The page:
Vice President Kamala Harris issued a fiery rebuke to Republicans who say gun reforms being proposed by the White House in the wake of recent mass shootings in Boulder, Colo., and Atlanta would mean getting rid of the Second Amendment.
"It is time for Congress to act and stop with the false choices," Harris said on "CBS This Morning" Wednesday. "This is not about getting rid of the Second Amendment. It's simply about saying we need reasonable gun safety laws.
"Stop pushing the false choice that this means everybody's trying to come after your guns," Harris continued. "That is not what we're talking about."
Her comments came a day after police identified the 10 victims and suspected gunman in Monday's massacre in Boulder. President Biden called for a ban on assault weapons and urged Congress to act.
“I don’t need to wait another minute, let alone another hour, to take common sense steps that will save lives in the future,” Biden said at the White House. “We can ban assault weapons and high-capacity magazines once again.”
Senate Democrats on Tuesday vowed to move forward with new gun safety legislation, but passage of such measures faces long odds thanks to Republican resistance.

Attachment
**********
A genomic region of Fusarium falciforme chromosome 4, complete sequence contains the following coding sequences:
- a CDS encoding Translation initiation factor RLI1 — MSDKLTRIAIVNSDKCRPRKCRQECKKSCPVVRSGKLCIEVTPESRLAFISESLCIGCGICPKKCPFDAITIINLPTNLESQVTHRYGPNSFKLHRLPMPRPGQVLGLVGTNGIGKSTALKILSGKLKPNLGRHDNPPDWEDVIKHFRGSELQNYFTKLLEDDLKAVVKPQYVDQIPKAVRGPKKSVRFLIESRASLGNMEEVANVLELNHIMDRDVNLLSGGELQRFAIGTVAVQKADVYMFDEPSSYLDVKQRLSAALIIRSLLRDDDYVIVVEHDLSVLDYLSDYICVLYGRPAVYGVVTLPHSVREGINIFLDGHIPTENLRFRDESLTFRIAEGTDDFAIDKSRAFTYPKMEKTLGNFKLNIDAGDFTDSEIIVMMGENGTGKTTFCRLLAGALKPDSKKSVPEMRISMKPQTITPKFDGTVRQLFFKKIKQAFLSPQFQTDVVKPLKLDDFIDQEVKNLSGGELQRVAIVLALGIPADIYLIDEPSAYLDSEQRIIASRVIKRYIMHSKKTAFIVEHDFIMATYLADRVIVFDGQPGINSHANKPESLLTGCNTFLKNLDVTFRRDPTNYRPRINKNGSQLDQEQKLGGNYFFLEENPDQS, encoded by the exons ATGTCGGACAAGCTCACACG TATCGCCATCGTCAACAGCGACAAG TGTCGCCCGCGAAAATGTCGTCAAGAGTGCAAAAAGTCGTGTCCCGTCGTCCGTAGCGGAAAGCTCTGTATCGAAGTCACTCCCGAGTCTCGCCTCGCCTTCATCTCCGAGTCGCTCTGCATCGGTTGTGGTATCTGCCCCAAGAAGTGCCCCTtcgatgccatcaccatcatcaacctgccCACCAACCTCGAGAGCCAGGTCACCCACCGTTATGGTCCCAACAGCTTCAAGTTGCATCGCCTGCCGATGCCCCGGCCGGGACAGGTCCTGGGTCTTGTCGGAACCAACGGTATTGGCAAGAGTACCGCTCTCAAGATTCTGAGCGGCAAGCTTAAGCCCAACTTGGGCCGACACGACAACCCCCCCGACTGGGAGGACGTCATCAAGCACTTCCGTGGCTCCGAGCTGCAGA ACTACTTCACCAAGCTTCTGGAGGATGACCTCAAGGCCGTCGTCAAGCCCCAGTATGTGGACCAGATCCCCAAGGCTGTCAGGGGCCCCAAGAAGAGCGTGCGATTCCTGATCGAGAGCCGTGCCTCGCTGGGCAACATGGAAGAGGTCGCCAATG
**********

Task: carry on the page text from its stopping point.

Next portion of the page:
"The Democrats' proposal every time is always the same, which is take away guns from law-abiding citizens," Sen. Ted Cruz, R-Texas, told Fox News on Tuesday. “That is their political agenda every single day. It doesn't work, it doesn't reduce crime. And in fact it makes it worse because it disarms the potential victims and makes them vulnerable to criminals."
Earlier this month, the House passed a pair of bills that would expand background checks. One measure would close a loophole by forcing those who purchase firearms over the internet, at gun shows or through private transactions to first undergo a background check. The second bill would allow 10 business days for federal background checks to be completed, versus the current standard of three days.
Democrats have pushed for new federal gun legislation for years, most notably in the wake of the 2012 shooting at Sandy Hook Elementary School in Newtown, Conn., where a gunman killed 26 people, including 20 children.
A bipartisan proposal on background checks from Sen. Joe Manchin, D-W.Va., and Sen. Pat Toomey, R-Pa., received 54 votes in April 2013, falling short of the 60 votes necessary for passage under current filibuster rules.
Harris, though, said she believes it is possible to enact bipartisan gun laws despite previous failures.
"I believe that it is possible. It has to be possible," the vice president said. "People agree that these slaughters have to stop."
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